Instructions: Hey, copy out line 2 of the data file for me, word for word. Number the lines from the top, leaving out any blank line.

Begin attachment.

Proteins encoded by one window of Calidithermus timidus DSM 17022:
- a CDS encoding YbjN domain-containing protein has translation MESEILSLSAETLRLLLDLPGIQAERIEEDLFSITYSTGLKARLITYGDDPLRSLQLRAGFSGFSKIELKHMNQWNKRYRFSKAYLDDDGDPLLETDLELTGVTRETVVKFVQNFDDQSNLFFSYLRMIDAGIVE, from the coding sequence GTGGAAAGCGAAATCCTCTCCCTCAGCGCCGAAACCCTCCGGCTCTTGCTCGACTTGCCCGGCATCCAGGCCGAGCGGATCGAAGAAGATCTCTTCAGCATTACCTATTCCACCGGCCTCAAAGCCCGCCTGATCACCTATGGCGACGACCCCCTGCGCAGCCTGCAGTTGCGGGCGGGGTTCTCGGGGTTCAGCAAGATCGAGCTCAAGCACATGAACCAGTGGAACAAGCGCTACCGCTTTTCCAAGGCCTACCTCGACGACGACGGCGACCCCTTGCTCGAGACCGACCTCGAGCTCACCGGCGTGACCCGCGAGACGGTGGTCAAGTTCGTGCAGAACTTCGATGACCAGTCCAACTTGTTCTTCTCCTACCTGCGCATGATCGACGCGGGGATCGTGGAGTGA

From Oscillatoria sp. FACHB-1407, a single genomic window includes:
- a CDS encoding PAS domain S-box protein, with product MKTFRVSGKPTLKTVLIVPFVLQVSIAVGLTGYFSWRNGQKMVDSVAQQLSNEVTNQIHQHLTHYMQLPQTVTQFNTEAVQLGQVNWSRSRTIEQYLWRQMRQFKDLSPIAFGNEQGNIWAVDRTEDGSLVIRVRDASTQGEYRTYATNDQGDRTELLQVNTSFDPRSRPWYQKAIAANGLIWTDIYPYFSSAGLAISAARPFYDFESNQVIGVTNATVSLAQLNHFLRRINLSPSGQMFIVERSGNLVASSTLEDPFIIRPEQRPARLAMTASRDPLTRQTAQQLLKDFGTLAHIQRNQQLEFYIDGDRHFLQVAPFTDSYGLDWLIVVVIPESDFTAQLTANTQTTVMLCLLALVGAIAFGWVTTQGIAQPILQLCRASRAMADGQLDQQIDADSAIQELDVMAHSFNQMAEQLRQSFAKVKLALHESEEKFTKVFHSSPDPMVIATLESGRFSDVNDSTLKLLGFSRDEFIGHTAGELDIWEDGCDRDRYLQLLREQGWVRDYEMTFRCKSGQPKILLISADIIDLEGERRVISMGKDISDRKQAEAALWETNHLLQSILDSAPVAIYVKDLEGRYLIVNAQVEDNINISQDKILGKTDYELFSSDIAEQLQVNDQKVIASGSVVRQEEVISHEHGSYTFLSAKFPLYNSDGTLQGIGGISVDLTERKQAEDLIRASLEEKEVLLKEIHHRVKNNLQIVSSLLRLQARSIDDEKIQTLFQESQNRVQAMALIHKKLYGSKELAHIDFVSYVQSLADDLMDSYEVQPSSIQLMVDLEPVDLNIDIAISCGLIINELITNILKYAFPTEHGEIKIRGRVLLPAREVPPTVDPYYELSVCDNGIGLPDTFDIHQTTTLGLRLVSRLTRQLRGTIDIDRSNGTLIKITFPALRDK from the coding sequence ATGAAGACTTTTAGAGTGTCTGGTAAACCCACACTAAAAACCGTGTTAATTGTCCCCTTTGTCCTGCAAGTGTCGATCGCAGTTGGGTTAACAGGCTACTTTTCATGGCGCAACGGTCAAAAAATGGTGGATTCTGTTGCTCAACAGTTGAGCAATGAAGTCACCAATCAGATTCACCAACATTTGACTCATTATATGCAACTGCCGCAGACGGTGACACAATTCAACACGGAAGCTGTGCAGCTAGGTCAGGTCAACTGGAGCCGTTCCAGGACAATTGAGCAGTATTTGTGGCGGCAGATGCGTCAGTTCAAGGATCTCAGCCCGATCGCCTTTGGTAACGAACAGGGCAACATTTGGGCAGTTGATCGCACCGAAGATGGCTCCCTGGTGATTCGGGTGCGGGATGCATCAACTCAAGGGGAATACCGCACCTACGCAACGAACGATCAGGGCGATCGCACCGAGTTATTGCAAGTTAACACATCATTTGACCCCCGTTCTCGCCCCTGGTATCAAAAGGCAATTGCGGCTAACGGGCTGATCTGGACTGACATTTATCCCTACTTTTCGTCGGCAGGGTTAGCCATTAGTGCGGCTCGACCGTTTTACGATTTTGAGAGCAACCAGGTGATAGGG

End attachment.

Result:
- a CDS encoding YbjN domain-containing protein has translation MESEILSLSAETLRLLLDLPGIQAERIEEDLFSITYSTGLKARLITYGDDPLRSLQLRAGFSGFSKIELKHMNQWNKRYRFSKAYLDDDGDPLLETDLELTGVTRETVVKFVQNFDDQSNLFFSYLRMIDAGIVE, from the coding sequence GTGGAAAGCGAAATCCTCTCCCTCAGCGCCGAAACCCTCCGGCTCTTGCTCGACTTGCCCGGCATCCAGGCCGAGCGGATCGAAGAAGATCTCTTCAGCATTACCTATTCCACCGGCCTCAAAGCCCGCCTGATCACCTATGGCGACGACCCCCTGCGCAGCCTGCAGTTGCGGGCGGGGTTCTCGGGGTTCAGCAAGATCGAGCTCAAGCACATGAACCAGTGGAACAAGCGCTACCGCTTTTCCAAGGCCTACCTCGACGACGACGGCGACCCCTTGCTCGAGACCGACCTCGAGCTCACCGGCGTGACCCGCGAGACGGTGGTCAAGTTCGTGCAGAACTTCGATGACCAGTCCAACTTGTTCTTCTCCTACCTGCGCATGATCGACGCGGGGATCGTGGAGTGA